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Kyle Rhodehouse ’19: “A Study of Lemur Conservation in Madagascar”

By Lizzy Moore on September 23, 2018

The following post was contributed by Alumni Memorial Scholars senior Kyle Rhodehouse, who recently completed an independent research project, using his AMS grant funds, studying wildlife conservation efforts in Madagascar. 

I spent 25 days traveling around Madagascar to study wildlife conservation efforts in the island’s unique habitats.  More than 90% of species in Madagascar are endemic, meaning they are found nowhere else in the world, and many of these species are in serious danger of extinction.  I wanted to see firsthand how the Malagasy, the native people of Madagascar, interact with the unique biology of their homeland.

Madagascar is a biodiversity hotspot, home to countless species of endemic birds, insects, arachnids, reptiles, mammals, and plants. But the island is most famous for its lemurs, a group of animals unique among their fellow primates.  Lemurs evolved in isolation on Madagascar, reaching the island from mainland Africa by rafts of vegetation swept away by storms some 40 million years ago.  Lemurs might resemble monkeys to the untrained eye, but they are very different creatures.

  • Blue Legged Chameleon-Calumma crypticum
Lemurs belong to the group of mammals with wet noses (like pet dogs and cats), and have long snouts, while monkeys and apes have dry noses and flatter faces.  They have a specialized set of four incisors called a toothcomb, used for grooming.  Their eyes are larger and more forward facing than monkeys and apes, but they are largely colorblind.  Lemurs can be diurnal or nocturnal.  Diurnal lemurs live in female-led family groups, while nocturnal lemurs are loners.  Some are vegetarians, eating fruit, leaves, or bamboo, while others are omnivores and add insects to their diet.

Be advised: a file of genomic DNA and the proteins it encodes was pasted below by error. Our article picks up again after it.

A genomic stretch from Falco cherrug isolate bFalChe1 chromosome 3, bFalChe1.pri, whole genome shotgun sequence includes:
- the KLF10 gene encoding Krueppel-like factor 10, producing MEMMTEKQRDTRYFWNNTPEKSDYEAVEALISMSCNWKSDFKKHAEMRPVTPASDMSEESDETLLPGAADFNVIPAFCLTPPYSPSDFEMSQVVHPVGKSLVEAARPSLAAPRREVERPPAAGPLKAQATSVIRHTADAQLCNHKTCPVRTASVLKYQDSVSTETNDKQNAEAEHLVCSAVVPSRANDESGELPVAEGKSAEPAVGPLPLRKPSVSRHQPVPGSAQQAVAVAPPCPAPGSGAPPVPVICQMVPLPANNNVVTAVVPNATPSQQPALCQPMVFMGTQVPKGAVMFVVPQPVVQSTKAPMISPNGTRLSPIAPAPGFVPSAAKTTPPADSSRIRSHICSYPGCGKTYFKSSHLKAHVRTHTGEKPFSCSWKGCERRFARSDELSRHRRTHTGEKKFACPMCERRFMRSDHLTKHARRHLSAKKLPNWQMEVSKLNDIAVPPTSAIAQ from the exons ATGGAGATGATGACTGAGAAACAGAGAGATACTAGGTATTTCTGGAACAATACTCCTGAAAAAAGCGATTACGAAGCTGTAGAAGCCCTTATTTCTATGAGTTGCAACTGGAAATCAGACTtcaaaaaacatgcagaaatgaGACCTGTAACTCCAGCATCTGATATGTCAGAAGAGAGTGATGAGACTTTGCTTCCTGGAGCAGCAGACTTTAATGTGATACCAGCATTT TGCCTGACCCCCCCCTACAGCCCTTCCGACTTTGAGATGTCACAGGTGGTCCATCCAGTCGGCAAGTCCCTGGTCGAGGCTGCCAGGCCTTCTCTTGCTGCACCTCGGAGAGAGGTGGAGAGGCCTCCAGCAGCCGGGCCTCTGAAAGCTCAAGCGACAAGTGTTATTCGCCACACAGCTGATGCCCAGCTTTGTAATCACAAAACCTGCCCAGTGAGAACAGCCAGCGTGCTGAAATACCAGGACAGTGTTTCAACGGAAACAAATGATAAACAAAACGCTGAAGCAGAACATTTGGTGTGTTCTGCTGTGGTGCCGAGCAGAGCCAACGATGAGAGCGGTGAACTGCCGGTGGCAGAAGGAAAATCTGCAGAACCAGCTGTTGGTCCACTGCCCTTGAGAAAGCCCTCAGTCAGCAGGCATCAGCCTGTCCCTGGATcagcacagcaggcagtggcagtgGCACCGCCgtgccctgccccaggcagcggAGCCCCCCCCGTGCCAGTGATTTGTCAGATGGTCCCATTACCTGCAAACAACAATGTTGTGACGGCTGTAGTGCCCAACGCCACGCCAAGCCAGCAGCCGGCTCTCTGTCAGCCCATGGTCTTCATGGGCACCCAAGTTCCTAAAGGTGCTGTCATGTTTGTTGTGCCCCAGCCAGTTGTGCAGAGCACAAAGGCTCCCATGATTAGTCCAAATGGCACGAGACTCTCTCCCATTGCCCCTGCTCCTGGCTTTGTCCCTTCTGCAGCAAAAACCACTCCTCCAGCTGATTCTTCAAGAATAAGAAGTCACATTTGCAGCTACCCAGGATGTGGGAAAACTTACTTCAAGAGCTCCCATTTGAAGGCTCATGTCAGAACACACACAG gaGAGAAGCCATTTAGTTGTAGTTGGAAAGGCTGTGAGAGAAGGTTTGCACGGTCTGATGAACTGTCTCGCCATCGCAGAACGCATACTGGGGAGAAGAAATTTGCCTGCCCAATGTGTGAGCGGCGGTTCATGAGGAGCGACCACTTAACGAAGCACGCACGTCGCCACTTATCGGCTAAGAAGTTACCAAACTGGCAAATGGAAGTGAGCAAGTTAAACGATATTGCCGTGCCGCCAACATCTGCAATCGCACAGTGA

Perhaps most importantly, their brain-body size ratio is larger than those of monkeys and apes—they aren’t as intelligent as their cousins in mainland Africa.  The lemurs that didn’t make it to Madagascar were outcompeted by the smarter species of monkeys and went extinct.  In Madagascar, they continued to thrive and radiate into more than 100 species, adapting to the variety of environments present on the island.

The south of Madagascar is usually very dry, but some beautiful pockets of water remain

My 25-day journey around the country allowed me to observe a total of 13 species of lemurs (yay Colgate!).  This included 11 diurnal species and 2 nocturnal species.  My life-list included the indri, the world’s largest living lemur, which makes a haunting call through the forest that carries for miles.  The local Malagasy people revere these lemurs because legend says that they are our brothers and come to the aid of travelers lost in the forest.  I also saw the mouse lemur, a nocturnal lemur that, at only 45 grams, is the smallest primate in the world.  These two species live in the rainforest of the central highlands, where they share the forest with the diademed sifaka and the red-fronted brown lemur.  In the dry forests of the South, I saw the Coquerel’s sifaka, a species made famous by the children’s show Zoboomafoo.  In the spiny forest of the southwest coast, I observed ring-tailed lemurs, the most recognizable species, due to their long, bushy black-and-white tail, which they use to communicate with one another.

  • Coquerel’s Sifaka- Propithecus coquereli

This baobob tree is 43 feet around and 1200 years old!